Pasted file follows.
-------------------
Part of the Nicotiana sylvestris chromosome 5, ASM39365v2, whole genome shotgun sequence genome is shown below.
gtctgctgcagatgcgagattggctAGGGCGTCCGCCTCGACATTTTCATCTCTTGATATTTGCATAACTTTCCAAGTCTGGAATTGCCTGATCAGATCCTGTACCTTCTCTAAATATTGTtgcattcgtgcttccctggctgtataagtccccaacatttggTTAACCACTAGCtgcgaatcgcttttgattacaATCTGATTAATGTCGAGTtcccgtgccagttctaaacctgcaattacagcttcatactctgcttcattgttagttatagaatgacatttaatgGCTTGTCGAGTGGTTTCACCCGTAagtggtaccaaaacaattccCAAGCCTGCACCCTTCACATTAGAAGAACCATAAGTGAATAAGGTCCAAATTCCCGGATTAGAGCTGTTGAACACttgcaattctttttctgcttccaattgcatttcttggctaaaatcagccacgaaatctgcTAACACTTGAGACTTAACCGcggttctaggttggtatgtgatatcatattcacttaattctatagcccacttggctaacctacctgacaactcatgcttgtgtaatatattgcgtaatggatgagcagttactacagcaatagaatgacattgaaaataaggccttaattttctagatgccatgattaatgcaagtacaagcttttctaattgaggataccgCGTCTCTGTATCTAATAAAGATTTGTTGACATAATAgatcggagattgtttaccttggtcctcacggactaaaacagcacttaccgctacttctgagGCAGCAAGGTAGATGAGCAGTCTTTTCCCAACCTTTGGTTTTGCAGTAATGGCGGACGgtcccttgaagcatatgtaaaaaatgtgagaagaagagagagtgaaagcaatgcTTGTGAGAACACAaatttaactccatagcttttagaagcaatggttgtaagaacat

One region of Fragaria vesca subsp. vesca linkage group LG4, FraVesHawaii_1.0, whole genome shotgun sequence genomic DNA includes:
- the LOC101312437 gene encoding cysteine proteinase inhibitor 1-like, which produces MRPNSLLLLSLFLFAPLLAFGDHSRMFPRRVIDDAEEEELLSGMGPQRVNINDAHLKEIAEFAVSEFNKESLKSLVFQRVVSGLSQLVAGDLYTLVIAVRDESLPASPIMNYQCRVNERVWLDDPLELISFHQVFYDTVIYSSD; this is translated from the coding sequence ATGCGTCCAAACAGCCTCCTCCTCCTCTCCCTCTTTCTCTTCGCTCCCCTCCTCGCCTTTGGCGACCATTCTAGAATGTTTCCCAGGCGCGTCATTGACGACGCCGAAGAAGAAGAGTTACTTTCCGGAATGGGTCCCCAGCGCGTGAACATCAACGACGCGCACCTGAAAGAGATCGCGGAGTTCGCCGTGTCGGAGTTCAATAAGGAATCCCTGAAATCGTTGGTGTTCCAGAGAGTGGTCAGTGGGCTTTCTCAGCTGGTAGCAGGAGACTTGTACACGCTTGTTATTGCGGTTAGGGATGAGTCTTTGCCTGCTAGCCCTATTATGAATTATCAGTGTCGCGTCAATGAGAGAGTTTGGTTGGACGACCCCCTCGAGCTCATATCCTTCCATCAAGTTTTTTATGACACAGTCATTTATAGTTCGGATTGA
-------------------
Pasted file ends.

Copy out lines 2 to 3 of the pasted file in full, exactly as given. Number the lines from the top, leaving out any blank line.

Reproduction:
gtctgctgcagatgcgagattggctAGGGCGTCCGCCTCGACATTTTCATCTCTTGATATTTGCATAACTTTCCAAGTCTGGAATTGCCTGATCAGATCCTGTACCTTCTCTAAATATTGTtgcattcgtgcttccctggctgtataagtccccaacatttggTTAACCACTAGCtgcgaatcgcttttgattacaATCTGATTAATGTCGAGTtcccgtgccagttctaaacctgcaattacagcttcatactctgcttcattgttagttatagaatgacatttaatgGCTTGTCGAGTGGTTTCACCCGTAagtggtaccaaaacaattccCAAGCCTGCACCCTTCACATTAGAAGAACCATAAGTGAATAAGGTCCAAATTCCCGGATTAGAGCTGTTGAACACttgcaattctttttctgcttccaattgcatttcttggctaaaatcagccacgaaatctgcTAACACTTGAGACTTAACCGcggttctaggttggtatgtgatatcatattcacttaattctatagcccacttggctaacctacctgacaactcatgcttgtgtaatatattgcgtaatggatgagcagttactacagcaatagaatgacattgaaaataaggccttaattttctagatgccatgattaatgcaagtacaagcttttctaattgaggataccgCGTCTCTGTATCTAATAAAGATTTGTTGACATAATAgatcggagattgtttaccttggtcctcacggactaaaacagcacttaccgctacttctgagGCAGCAAGGTAGATGAGCAGTCTTTTCCCAACCTTTGGTTTTGCAGTAATGGCGGACGgtcccttgaagcatatgtaaaaaatgtgagaagaagagagagtgaaagcaatgcTTGTGAGAACACAaatttaactccatagcttttagaagcaatggttgtaagaacat

One region of Fragaria vesca subsp. vesca linkage group LG4, FraVesHawaii_1.0, whole genome shotgun sequence genomic DNA includes: